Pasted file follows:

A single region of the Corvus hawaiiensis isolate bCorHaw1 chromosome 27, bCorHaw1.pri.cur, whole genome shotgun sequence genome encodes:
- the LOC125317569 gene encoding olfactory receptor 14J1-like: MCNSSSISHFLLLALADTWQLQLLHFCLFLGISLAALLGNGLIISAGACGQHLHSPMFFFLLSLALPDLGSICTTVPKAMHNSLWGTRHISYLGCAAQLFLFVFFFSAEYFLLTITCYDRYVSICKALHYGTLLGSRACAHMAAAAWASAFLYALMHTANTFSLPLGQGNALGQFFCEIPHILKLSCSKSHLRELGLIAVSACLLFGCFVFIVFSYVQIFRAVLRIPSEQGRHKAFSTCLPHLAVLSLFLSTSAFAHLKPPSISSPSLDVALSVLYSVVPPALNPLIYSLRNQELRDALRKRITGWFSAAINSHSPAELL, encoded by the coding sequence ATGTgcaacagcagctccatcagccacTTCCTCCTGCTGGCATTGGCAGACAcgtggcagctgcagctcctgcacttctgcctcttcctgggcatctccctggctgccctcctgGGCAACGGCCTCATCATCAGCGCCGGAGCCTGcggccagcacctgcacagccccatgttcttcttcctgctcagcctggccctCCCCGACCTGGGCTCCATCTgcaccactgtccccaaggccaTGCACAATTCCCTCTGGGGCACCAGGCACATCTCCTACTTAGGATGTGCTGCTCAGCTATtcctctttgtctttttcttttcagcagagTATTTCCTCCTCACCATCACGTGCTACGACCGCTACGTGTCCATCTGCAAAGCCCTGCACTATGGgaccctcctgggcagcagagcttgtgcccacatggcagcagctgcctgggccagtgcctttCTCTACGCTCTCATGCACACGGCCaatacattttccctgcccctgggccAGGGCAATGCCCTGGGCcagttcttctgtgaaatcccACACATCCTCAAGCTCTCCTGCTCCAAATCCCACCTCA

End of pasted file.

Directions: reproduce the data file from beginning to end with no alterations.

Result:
A single region of the Corvus hawaiiensis isolate bCorHaw1 chromosome 27, bCorHaw1.pri.cur, whole genome shotgun sequence genome encodes:
- the LOC125317569 gene encoding olfactory receptor 14J1-like: MCNSSSISHFLLLALADTWQLQLLHFCLFLGISLAALLGNGLIISAGACGQHLHSPMFFFLLSLALPDLGSICTTVPKAMHNSLWGTRHISYLGCAAQLFLFVFFFSAEYFLLTITCYDRYVSICKALHYGTLLGSRACAHMAAAAWASAFLYALMHTANTFSLPLGQGNALGQFFCEIPHILKLSCSKSHLRELGLIAVSACLLFGCFVFIVFSYVQIFRAVLRIPSEQGRHKAFSTCLPHLAVLSLFLSTSAFAHLKPPSISSPSLDVALSVLYSVVPPALNPLIYSLRNQELRDALRKRITGWFSAAINSHSPAELL, encoded by the coding sequence ATGTgcaacagcagctccatcagccacTTCCTCCTGCTGGCATTGGCAGACAcgtggcagctgcagctcctgcacttctgcctcttcctgggcatctccctggctgccctcctgGGCAACGGCCTCATCATCAGCGCCGGAGCCTGcggccagcacctgcacagccccatgttcttcttcctgctcagcctggccctCCCCGACCTGGGCTCCATCTgcaccactgtccccaaggccaTGCACAATTCCCTCTGGGGCACCAGGCACATCTCCTACTTAGGATGTGCTGCTCAGCTATtcctctttgtctttttcttttcagcagagTATTTCCTCCTCACCATCACGTGCTACGACCGCTACGTGTCCATCTGCAAAGCCCTGCACTATGGgaccctcctgggcagcagagcttgtgcccacatggcagcagctgcctgggccagtgcctttCTCTACGCTCTCATGCACACGGCCaatacattttccctgcccctgggccAGGGCAATGCCCTGGGCcagttcttctgtgaaatcccACACATCCTCAAGCTCTCCTGCTCCAAATCCCACCTCA